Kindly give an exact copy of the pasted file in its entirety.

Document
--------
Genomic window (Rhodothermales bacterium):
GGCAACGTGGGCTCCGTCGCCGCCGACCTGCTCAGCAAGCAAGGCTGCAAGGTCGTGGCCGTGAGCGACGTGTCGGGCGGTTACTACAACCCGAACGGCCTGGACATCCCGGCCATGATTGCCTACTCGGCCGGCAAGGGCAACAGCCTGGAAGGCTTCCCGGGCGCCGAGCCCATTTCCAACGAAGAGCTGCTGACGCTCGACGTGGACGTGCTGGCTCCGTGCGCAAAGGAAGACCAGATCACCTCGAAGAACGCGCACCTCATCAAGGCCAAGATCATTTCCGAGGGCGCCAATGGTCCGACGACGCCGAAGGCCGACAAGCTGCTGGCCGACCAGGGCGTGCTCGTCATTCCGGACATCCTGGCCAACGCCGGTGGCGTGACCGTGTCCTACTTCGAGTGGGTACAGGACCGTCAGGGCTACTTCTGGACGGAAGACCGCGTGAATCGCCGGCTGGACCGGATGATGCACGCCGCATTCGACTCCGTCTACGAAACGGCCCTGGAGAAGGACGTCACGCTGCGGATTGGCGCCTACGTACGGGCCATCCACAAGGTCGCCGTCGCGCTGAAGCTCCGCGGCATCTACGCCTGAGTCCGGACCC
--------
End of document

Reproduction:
Genomic window (Rhodothermales bacterium):
GGCAACGTGGGCTCCGTCGCCGCCGACCTGCTCAGCAAGCAAGGCTGCAAGGTCGTGGCCGTGAGCGACGTGTCGGGCGGTTACTACAACCCGAACGGCCTGGACATCCCGGCCATGATTGCCTACTCGGCCGGCAAGGGCAACAGCCTGGAAGGCTTCCCGGGCGCCGAGCCCATTTCCAACGAAGAGCTGCTGACGCTCGACGTGGACGTGCTGGCTCCGTGCGCAAAGGAAGACCAGATCACCTCGAAGAACGCGCACCTCATCAAGGCCAAGATCATTTCCGAGGGCGCCAATGGTCCGACGACGCCGAAGGCCGACAAGCTGCTGGCCGACCAGGGCGTGCTCGTCATTCCGGACATCCTGGCCAACGCCGGTGGCGTGACCGTGTCCTACTTCGAGTGGGTACAGGACCGTCAGGGCTACTTCTGGACGGAAGACCGCGTGAATCGCCGGCTGGACCGGATGATGCACGCCGCATTCGACTCCGTCTACGAAACGGCCCTGGAGAAGGACGTCACGCTGCGGATTGGCGCCTACGTACGGGCCATCCACAAGGTCGCCGTCGCGCTGAAGCTCCGCGGCATCTACGCCTGAGTCCGGACCC